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Summer sunset
Summer sunset
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Ancient path
Ancient path
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Donkey circle
Donkey circle
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New arrivals
New arrivals
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The ancient vines in early spring
The ancient vines in early spring
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Tote converted to chicken coop
Tote converted to chicken coop
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Dry wall stepping stones
Dry wall stepping stones
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No dig potatoe bed
No dig potatoe bed
 
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Beautiful permaculture pictures! I especially love the stair steps, the ancient path (wait those are really permanent features, aren't they?). I'm not moving to spain because I have a beloved 20 acres in New Hampshire and also a husband, but I like your vision. I also loved your no-dig potato bed. How did that work out?
 
Craig Mann
Posts: 2
Location: Spain
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Hey Ellen, thanks for the positive remarks. Those rock steps built into the wall are amazing aren't they - likely 100 years old. Sometimes my back feels that age after a day's digging and hiking up them (who needs a gym), and so I'm looking for a younger man to join me on my venture in life. In case it wasn't obv we would both have to be gay for it to work ;) !

The no dig potato patch is cool isn't it? It's a cross between Ruth Stout and Raised Bed and it works. They have only been in for 8 weeks, the foliage is twice as high now. I had some rotting beams lying on a terrace of stony ground - nothing could grow there. So i separated the beams a yard apart, laid down old newspapers / cardboard inbetween and covered them with just 4 inches of good quality soil. Halved up seed potatoes were dropped on top, watered and covered in 10 inches of straw. After heavy rain when the hay / straw flattened, I added another 6-10 inch layer. That's it!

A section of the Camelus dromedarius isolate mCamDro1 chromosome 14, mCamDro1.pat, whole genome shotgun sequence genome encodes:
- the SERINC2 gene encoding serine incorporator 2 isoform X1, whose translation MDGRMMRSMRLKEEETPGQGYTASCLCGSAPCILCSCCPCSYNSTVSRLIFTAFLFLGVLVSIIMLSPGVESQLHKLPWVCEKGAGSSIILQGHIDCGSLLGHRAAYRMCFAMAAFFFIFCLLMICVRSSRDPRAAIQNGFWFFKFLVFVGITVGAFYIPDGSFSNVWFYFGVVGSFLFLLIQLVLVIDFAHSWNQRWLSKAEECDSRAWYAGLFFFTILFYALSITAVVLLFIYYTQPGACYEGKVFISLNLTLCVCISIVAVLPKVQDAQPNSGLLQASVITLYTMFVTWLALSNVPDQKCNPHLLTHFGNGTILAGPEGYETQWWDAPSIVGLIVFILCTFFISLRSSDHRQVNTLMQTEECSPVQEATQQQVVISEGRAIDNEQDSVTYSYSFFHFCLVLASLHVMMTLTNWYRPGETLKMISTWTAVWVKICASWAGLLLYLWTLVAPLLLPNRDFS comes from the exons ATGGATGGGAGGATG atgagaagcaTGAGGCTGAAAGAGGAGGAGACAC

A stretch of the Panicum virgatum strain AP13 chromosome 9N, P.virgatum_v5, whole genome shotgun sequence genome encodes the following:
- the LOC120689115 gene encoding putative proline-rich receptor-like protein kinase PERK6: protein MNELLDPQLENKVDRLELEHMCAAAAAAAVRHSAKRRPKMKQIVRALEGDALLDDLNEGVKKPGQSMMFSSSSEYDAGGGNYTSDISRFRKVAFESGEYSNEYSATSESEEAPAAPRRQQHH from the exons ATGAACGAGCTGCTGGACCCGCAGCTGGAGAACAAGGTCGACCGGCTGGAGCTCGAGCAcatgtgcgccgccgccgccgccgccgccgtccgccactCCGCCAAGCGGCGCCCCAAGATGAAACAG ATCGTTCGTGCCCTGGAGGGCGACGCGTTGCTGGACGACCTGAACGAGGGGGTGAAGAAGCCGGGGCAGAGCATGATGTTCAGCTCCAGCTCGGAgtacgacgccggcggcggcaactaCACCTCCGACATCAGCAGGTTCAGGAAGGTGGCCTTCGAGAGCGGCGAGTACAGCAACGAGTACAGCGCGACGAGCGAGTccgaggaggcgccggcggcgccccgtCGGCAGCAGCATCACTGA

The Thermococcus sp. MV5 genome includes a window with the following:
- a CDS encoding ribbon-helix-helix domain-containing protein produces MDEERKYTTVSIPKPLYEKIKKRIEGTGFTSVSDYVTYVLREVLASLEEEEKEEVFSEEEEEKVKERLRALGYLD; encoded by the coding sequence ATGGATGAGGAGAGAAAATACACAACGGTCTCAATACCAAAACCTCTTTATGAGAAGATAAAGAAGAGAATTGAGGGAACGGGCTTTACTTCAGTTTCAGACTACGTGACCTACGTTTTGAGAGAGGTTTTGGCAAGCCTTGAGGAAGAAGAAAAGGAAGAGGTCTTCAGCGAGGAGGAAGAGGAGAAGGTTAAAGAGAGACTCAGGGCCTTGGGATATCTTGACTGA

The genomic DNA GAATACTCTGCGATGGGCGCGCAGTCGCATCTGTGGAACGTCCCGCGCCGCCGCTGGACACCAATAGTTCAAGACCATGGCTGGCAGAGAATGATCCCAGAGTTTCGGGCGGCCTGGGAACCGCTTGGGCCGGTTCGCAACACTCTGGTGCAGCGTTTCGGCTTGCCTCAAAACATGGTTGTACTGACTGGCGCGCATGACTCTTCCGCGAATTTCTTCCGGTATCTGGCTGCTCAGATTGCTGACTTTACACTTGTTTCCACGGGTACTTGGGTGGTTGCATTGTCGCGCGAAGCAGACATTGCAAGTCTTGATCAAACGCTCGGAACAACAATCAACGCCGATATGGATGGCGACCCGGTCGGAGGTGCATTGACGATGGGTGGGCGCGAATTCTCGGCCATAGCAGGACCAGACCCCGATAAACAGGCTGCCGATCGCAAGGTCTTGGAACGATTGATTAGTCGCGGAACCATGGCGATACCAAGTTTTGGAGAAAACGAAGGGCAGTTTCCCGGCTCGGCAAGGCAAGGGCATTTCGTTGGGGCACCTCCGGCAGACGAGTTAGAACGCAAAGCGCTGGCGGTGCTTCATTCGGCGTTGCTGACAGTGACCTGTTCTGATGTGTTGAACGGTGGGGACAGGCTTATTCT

I haven't touched or watered them since, other than pulled out (so easy to do from straw mulch) the sprouts from the grass seeds in the mulch now and again. There have been high winds, no rain and temperatures in the mid-70s to 80f / 22c to 28c for the last month. But still they grow healthily.

Following your inquiry I just pulled back a handful of matted down mulch and beneath it found a beautiful potato ready to eat sitting on top of the damp soil right there!



 
pollinator
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Location: West Virginny and Kentuck
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Coming back again to bask in you summer sunset sky.  Whoa!
 
What is that? Is that a mongol horde? Can we fend them off with this tiny ad?
Learn Permaculture through a little hard work
https://wheaton-labs.com/bootcamp